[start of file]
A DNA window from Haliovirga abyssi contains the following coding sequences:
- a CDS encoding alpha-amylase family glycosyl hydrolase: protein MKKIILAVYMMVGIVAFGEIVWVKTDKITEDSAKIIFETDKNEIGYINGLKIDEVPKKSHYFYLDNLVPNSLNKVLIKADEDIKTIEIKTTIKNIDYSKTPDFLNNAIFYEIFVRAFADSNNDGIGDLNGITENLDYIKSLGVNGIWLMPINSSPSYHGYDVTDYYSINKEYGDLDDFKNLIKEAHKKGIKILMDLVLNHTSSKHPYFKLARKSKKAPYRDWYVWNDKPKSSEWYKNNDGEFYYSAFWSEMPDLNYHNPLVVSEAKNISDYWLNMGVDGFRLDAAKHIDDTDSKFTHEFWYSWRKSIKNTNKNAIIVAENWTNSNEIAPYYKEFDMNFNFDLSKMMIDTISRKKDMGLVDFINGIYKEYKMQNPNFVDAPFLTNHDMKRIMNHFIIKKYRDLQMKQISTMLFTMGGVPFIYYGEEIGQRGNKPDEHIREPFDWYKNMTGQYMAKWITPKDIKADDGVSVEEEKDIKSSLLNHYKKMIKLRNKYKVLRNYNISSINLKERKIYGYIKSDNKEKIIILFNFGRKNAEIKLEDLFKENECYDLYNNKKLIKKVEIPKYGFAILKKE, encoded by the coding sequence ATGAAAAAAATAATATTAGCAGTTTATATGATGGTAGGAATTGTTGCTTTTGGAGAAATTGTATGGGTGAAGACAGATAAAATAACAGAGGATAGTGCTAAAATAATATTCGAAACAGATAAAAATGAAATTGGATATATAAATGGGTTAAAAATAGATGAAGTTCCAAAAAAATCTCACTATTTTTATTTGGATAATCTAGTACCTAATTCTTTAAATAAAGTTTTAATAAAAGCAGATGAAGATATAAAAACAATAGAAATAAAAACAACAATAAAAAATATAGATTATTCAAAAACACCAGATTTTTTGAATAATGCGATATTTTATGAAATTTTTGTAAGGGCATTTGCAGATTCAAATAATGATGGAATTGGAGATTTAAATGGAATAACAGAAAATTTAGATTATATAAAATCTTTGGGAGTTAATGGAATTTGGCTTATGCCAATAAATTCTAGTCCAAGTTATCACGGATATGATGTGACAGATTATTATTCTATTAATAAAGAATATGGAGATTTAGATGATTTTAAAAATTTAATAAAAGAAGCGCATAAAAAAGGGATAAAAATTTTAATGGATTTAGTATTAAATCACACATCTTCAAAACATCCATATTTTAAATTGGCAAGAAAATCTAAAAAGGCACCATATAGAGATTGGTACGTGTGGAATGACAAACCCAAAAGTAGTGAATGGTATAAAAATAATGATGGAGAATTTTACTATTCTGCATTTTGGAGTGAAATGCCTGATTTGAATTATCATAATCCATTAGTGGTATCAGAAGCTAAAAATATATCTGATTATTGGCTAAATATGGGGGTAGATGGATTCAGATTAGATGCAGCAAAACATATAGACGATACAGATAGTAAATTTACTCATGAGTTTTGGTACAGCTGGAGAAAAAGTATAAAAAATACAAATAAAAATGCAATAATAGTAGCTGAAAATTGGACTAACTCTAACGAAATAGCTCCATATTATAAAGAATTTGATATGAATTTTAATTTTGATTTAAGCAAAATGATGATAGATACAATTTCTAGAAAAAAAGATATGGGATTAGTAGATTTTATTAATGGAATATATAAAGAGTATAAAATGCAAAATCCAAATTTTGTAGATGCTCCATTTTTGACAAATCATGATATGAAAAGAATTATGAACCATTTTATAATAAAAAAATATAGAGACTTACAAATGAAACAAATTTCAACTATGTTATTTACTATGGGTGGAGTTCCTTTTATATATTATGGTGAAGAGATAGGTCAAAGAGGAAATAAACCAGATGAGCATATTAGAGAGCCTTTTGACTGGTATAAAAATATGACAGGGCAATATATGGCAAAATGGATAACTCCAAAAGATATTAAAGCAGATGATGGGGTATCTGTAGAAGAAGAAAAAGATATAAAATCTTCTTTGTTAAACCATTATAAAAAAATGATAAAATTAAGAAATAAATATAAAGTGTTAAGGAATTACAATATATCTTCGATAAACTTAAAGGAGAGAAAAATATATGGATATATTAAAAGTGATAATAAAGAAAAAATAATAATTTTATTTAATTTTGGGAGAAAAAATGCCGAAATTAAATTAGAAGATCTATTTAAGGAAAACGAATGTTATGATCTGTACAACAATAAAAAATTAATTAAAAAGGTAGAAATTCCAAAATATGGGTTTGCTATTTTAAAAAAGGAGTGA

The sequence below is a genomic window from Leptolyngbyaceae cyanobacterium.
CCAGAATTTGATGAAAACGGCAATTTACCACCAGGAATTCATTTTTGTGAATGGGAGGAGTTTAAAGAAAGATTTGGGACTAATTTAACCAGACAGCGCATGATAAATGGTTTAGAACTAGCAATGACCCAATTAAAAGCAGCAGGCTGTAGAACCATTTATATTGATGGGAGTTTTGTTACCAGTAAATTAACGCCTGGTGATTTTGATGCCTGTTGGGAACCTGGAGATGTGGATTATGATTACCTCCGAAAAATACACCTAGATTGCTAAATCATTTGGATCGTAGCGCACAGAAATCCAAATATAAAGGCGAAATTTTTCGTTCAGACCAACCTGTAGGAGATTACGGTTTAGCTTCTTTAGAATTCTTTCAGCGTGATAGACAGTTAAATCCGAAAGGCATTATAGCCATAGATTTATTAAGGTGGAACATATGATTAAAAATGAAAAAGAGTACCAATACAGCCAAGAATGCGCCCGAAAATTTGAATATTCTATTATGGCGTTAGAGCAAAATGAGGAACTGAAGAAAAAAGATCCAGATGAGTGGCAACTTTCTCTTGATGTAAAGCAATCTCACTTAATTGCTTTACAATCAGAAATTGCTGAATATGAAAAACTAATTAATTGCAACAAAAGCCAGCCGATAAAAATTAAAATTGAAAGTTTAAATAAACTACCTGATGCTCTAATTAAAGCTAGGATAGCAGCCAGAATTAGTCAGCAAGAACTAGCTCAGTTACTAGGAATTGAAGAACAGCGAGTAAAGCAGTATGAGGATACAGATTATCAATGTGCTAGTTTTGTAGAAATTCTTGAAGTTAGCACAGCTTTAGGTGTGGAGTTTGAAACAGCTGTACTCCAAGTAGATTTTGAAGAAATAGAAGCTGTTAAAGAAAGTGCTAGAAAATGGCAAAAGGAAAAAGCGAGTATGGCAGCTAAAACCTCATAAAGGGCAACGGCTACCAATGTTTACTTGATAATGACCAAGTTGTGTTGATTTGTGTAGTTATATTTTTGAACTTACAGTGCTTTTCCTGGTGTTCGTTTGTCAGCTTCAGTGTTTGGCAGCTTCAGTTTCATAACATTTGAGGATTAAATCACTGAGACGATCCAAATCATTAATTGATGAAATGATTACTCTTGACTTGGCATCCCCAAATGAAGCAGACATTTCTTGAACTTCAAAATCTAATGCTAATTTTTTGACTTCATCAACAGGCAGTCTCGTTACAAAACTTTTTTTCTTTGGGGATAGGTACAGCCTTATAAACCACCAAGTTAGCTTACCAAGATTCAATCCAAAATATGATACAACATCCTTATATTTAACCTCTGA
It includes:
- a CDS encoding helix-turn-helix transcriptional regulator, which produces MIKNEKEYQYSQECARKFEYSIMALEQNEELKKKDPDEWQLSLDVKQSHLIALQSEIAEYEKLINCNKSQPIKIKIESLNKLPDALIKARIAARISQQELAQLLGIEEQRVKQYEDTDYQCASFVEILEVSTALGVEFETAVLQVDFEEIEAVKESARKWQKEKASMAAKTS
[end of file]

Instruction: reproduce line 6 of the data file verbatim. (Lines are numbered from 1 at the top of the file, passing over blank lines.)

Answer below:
- a CDS encoding helix-turn-helix transcriptional regulator, which produces MIKNEKEYQYSQECARKFEYSIMALEQNEELKKKDPDEWQLSLDVKQSHLIALQSEIAEYEKLINCNKSQPIKIKIESLNKLPDALIKARIAARISQQELAQLLGIEEQRVKQYEDTDYQCASFVEILEVSTALGVEFETAVLQVDFEEIEAVKESARKWQKEKASMAAKTS